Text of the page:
Obama Caves to Right-wing in Boycotting UN Anti-Racism Conference

boycotting the United Nations conference on racism, the Obama
administration demonstrated that just because an African American can
be elected president doesn't mean the United States will be any more
committed than the Bush administration in fighting global racism.
Rejecting calls by liberal Democratic members of Congress, leading
human rights groups, Pope Benedict XVI, and most of the international
community to participate, the Obama administration instead gave into
pressure by Congressional hawks and other anti-UN forces by joining a
handful of other nations refusing to participate in the historic

The five-day conference, which is taking place this week in Geneva,
assessed international progress in fighting racism and xenophobia since
the UN's first conference in Durban, South Africa eight years ago. The
Bush administration withdrew from that gathering, but there had been
hope the Obama administration wouldn't continue its predecessor's
ideology-driven opposition to the UN and its human rights agenda.

With pressure from the United States and some other countries, the
draft declaration prepared for this year's conference dropped a call to
ban "defamation of religion," which raised concerns regarding
restricting free speech, as well as any references to Israel and
Palestine. State Department spokesperson Robert Wood acknowledged that
the draft was "significantly improved," and that the United States was
"deeply grateful" that requested changes had been made. Yet he
announced the United States would boycott the conference anyway because
the document reaffirmed the final declaration of the 2001 meeting in
Durban right-wing critics had labeled "anti-Israel."


Despite ongoing claims to the contrary by various right-wing
pundits, however, the final document didn't contain any anti-Israel
statements or language equating Zionism with racism. Efforts by some
participating states to include that and similar objectionable language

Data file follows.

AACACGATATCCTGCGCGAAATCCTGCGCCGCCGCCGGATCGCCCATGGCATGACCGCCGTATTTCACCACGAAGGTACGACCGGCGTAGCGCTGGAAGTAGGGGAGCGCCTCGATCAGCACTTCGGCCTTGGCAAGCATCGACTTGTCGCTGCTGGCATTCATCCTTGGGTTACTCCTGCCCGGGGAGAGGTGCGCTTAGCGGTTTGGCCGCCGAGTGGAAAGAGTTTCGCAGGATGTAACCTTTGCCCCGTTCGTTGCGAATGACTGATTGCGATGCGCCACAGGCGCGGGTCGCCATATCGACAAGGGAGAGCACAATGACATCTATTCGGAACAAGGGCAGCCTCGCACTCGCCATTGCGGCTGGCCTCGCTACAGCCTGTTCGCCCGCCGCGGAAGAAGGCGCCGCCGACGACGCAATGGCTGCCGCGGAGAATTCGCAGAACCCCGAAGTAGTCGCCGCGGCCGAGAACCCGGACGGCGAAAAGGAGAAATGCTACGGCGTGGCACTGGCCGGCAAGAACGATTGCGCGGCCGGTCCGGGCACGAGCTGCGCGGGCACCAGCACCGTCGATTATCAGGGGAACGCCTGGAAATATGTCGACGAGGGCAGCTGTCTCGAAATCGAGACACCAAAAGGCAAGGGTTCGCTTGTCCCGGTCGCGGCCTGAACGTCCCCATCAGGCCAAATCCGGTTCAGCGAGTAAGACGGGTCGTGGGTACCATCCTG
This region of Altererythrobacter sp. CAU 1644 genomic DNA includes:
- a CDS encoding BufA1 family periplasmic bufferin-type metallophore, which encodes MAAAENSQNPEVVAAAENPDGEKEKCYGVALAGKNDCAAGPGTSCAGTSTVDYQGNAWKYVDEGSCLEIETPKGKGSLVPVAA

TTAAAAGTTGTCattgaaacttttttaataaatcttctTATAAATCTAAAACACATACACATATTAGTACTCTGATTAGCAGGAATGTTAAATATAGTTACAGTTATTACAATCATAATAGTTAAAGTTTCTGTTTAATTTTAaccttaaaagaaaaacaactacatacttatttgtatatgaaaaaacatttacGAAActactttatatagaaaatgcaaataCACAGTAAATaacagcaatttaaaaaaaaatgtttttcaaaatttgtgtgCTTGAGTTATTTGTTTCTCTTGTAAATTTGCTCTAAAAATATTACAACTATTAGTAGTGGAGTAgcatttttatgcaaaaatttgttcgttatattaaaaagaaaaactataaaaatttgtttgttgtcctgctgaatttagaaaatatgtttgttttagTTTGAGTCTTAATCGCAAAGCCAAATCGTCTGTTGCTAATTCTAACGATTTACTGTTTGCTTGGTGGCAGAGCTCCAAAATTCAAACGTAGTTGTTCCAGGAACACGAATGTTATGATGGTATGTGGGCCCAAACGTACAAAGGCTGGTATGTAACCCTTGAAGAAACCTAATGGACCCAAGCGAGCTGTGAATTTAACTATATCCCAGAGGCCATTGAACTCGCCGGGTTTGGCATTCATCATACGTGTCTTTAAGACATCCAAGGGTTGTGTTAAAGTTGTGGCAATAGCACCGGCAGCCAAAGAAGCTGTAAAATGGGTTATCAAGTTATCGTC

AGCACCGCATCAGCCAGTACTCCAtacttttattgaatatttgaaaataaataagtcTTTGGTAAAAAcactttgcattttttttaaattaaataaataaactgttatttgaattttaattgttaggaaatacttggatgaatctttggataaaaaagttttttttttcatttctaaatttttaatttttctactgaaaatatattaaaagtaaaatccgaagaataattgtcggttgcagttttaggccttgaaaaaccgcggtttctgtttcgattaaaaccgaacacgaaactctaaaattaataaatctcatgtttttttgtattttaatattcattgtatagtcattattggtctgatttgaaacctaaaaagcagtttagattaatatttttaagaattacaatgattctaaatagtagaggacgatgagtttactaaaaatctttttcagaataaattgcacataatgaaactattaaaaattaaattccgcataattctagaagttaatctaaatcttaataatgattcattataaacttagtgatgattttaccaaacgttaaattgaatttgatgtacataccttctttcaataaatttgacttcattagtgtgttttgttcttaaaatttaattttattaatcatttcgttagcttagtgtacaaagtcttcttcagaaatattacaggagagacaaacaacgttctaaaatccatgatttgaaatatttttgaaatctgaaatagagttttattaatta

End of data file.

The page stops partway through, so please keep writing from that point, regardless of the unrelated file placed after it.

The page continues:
were defeated.

Indeed, the only mention of Israel in the final 61-page document was as follows:

We are concerned about the plight of the Palestinian people under
foreign occupation. We recognize the inalienable right of the
Palestinian people to self-determination and to the establishment of an
independent State and we recognize the right to security for all States
in the region, including Israel, and call upon all States to support
the peace process and bring it to an early conclusion; We call for a
just, comprehensive and lasting peace in the region in which all
peoples shall co-exist and enjoy equality, justice and internationally
recognized human rights, and security.

Why would the Obama administration find such a statement so
reprehensible that it would boycott a conference whose focus isn't on
Israel, but on ending racism, racial discrimination, xenophobia, and
related intolerances? Since the document explicitly recognizes Israel's
right to security, the Obama administration apparently objects to its
formal recognition that Palestinians are under foreign occupation, and
that they have a right to self-determination and statehood. Yet
virtually the entire international community - including the United
Nations, the World Court and a broad consensus of legal scholars -
recognizes this reality.

According to the State Department, the Obama administration believes
the 2001 declaration "prejudges key issues that can only be resolved in
negotiations between the Israelis and Palestinians." In other words, it
appears the Obama administration believes that assuming the